Château d'Époisses

Le Grand Condé and Époisses

Louis de Bourbon, Prince de Condé, was the cousin of Louis XIV. Famous for his victory at Rocroi, he met Guillaume de Guitaut in 1647 at the siege of Lérida and made him one of his officers. When Condé threw himself into the intrigues of the Fronde, Guitaut did not leave him and it was he who, in 1659, presented the king with the prince’s submission. Between 1668 and 1675, Condé conquered Franche-Comté in three weeks, defeated the Prince of Orange at Seneffe and saved Alsace threatened by the death of Turenne. He ended his life in Chantilly. It was he who had arranged Guitaut’s marriage to the heiress of Epoisses. When she died, she left him her property, which the Prince then returned to Guitaut.

The Great Condé Louis II de Bourbon, Prince de Condé, known as the Great Condé, first prince of the blood, known at first as the Duc d’Enghien, born in Paris in 1621 to Henri II, Prince de Condé, showed a precocious genius in his military career. Appointed general-in-chief at the age of 22 (1643), he completely defeated the numerically superior Spaniards at Rocroy, who were then formidable with their infantry. The following year he defeated the Germans at Freiburg; in 1645 he won the battle of Nordlingen against Mercy, and took Dunkirk in 1646. Less fortunate in Catalonia, he was unable to take Lerida; but he soon afterwards won the victory of Lens in Artois over the Archduke Leopold, which led to peace with Germany (1648). During the troubles of the Fronde, Condé, who had at first defended the court, later took sides against Mazarin. He was then arrested (1650) and detained for thirteen months. As soon as he was free, he thought only of revenge; he raised troops, marched on Paris, and defeated Marshal d’Hocquincourt at Bléneau near Gien; but he was himself beaten by Turenne at the faubourg Saint-Antoine (1652). After this defeat, he passed into the ranks of the Spaniards; but without bringing victory. The Peace of the Pyrenees (1659) returned him to his country of origin. With war reignited between France and Spain, Condé conquered Franche-Comté in three weeks (1668). He also took the most notable part in the war of 1672 against Holland, defeated the Prince of Orange at Senef (1674), and then went to Alsace to defend this province against Montecuculli after the death of Turenne (1675).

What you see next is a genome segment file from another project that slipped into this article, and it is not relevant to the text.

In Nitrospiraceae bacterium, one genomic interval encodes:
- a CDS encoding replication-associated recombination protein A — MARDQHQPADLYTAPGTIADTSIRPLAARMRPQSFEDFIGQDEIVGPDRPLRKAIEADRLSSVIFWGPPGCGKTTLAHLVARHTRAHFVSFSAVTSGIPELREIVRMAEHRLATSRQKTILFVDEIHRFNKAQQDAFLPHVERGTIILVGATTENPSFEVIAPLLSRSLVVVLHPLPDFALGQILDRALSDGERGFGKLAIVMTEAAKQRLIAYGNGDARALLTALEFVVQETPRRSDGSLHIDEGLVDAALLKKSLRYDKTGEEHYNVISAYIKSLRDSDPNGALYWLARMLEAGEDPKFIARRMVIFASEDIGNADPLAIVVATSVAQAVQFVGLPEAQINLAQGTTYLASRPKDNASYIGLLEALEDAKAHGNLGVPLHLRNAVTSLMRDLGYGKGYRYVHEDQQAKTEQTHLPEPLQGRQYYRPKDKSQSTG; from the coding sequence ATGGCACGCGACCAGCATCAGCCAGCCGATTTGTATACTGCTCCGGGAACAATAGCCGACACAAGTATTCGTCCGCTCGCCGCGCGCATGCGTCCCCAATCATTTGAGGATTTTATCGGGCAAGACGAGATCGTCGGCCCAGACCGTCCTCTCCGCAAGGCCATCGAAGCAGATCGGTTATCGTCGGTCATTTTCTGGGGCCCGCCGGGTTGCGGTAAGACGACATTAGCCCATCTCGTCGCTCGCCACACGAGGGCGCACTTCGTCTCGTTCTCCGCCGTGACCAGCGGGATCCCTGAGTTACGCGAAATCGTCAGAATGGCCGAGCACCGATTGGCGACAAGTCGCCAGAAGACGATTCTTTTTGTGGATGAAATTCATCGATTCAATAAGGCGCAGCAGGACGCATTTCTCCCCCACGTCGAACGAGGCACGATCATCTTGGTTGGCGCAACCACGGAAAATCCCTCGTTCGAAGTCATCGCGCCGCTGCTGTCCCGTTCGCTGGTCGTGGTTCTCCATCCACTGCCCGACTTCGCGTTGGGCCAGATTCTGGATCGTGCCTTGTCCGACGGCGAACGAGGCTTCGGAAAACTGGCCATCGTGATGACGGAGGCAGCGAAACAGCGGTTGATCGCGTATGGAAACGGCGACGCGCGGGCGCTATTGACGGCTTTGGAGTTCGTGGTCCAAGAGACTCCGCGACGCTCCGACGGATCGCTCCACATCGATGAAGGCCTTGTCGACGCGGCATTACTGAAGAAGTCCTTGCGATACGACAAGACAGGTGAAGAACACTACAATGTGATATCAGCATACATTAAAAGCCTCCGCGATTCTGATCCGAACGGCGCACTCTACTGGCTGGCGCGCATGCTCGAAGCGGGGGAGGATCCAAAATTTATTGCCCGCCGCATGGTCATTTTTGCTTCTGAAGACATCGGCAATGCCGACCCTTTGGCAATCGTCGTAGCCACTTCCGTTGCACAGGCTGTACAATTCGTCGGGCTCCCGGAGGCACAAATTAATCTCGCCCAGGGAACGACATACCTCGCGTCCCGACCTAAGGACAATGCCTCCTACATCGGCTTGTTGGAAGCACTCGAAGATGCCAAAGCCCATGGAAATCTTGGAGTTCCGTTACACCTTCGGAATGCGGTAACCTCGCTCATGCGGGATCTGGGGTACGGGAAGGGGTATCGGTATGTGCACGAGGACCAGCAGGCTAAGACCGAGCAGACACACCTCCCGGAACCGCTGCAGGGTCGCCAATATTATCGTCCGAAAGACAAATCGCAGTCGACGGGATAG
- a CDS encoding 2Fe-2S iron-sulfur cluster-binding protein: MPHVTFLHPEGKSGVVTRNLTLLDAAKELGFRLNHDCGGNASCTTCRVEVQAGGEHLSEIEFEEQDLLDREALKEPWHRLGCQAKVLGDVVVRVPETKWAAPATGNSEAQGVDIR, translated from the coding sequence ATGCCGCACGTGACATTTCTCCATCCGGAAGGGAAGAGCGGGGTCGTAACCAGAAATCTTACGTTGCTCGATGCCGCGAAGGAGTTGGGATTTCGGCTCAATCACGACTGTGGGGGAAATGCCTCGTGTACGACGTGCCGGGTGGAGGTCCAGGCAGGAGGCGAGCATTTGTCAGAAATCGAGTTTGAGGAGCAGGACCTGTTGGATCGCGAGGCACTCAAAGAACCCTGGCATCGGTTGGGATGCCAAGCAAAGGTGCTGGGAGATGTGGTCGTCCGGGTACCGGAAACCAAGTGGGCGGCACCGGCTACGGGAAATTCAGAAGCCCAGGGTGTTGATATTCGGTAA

He spent his last days in a charming retreat at Chantilly, cultivating letters and conversing with Racine, Boileau, and Molière. He died in 1687. This general owed his success to his irresistible enthusiasm and to happy inspirations, but he did not spare the blood of the soldiers. Bossuet pronounced on his coffin a funeral oration which remained a masterpiece of the genre. Of all the works written about this prince, the most interesting is the Histoire de Louis de Bourbon, by Desormeaux, Paris, 1766-1768.